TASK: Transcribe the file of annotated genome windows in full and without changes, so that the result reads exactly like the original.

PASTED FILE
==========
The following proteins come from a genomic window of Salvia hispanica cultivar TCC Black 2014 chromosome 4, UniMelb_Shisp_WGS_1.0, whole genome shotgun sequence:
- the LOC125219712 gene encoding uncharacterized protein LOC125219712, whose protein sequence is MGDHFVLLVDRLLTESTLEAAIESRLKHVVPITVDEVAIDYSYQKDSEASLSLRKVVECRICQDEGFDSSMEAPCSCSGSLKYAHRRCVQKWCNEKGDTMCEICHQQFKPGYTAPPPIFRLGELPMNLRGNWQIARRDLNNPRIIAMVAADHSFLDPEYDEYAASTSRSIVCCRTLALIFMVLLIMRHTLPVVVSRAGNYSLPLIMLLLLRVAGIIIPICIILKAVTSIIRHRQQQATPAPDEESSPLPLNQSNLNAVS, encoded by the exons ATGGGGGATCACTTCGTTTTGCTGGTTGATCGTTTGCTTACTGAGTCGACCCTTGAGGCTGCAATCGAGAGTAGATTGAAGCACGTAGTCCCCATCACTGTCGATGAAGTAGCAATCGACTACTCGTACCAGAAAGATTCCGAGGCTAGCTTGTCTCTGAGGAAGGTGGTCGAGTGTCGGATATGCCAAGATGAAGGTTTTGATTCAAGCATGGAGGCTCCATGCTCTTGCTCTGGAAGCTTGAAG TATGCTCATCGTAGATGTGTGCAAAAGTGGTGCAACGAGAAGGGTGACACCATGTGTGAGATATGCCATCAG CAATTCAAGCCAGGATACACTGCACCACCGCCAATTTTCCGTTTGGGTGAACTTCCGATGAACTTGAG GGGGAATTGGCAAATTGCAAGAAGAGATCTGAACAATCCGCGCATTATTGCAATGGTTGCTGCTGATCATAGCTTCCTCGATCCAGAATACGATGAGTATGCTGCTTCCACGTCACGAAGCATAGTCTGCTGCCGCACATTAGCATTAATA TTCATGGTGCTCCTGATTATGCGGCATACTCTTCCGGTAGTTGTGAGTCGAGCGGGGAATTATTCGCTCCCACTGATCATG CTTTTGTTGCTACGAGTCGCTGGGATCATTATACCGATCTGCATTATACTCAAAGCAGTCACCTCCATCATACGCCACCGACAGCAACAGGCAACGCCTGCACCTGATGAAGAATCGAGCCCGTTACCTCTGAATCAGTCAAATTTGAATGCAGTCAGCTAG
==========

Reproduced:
The following proteins come from a genomic window of Salvia hispanica cultivar TCC Black 2014 chromosome 4, UniMelb_Shisp_WGS_1.0, whole genome shotgun sequence:
- the LOC125219712 gene encoding uncharacterized protein LOC125219712, whose protein sequence is MGDHFVLLVDRLLTESTLEAAIESRLKHVVPITVDEVAIDYSYQKDSEASLSLRKVVECRICQDEGFDSSMEAPCSCSGSLKYAHRRCVQKWCNEKGDTMCEICHQQFKPGYTAPPPIFRLGELPMNLRGNWQIARRDLNNPRIIAMVAADHSFLDPEYDEYAASTSRSIVCCRTLALIFMVLLIMRHTLPVVVSRAGNYSLPLIMLLLLRVAGIIIPICIILKAVTSIIRHRQQQATPAPDEESSPLPLNQSNLNAVS, encoded by the exons ATGGGGGATCACTTCGTTTTGCTGGTTGATCGTTTGCTTACTGAGTCGACCCTTGAGGCTGCAATCGAGAGTAGATTGAAGCACGTAGTCCCCATCACTGTCGATGAAGTAGCAATCGACTACTCGTACCAGAAAGATTCCGAGGCTAGCTTGTCTCTGAGGAAGGTGGTCGAGTGTCGGATATGCCAAGATGAAGGTTTTGATTCAAGCATGGAGGCTCCATGCTCTTGCTCTGGAAGCTTGAAG TATGCTCATCGTAGATGTGTGCAAAAGTGGTGCAACGAGAAGGGTGACACCATGTGTGAGATATGCCATCAG CAATTCAAGCCAGGATACACTGCACCACCGCCAATTTTCCGTTTGGGTGAACTTCCGATGAACTTGAG GGGGAATTGGCAAATTGCAAGAAGAGATCTGAACAATCCGCGCATTATTGCAATGGTTGCTGCTGATCATAGCTTCCTCGATCCAGAATACGATGAGTATGCTGCTTCCACGTCACGAAGCATAGTCTGCTGCCGCACATTAGCATTAATA TTCATGGTGCTCCTGATTATGCGGCATACTCTTCCGGTAGTTGTGAGTCGAGCGGGGAATTATTCGCTCCCACTGATCATG CTTTTGTTGCTACGAGTCGCTGGGATCATTATACCGATCTGCATTATACTCAAAGCAGTCACCTCCATCATACGCCACCGACAGCAACAGGCAACGCCTGCACCTGATGAAGAATCGAGCCCGTTACCTCTGAATCAGTCAAATTTGAATGCAGTCAGCTAG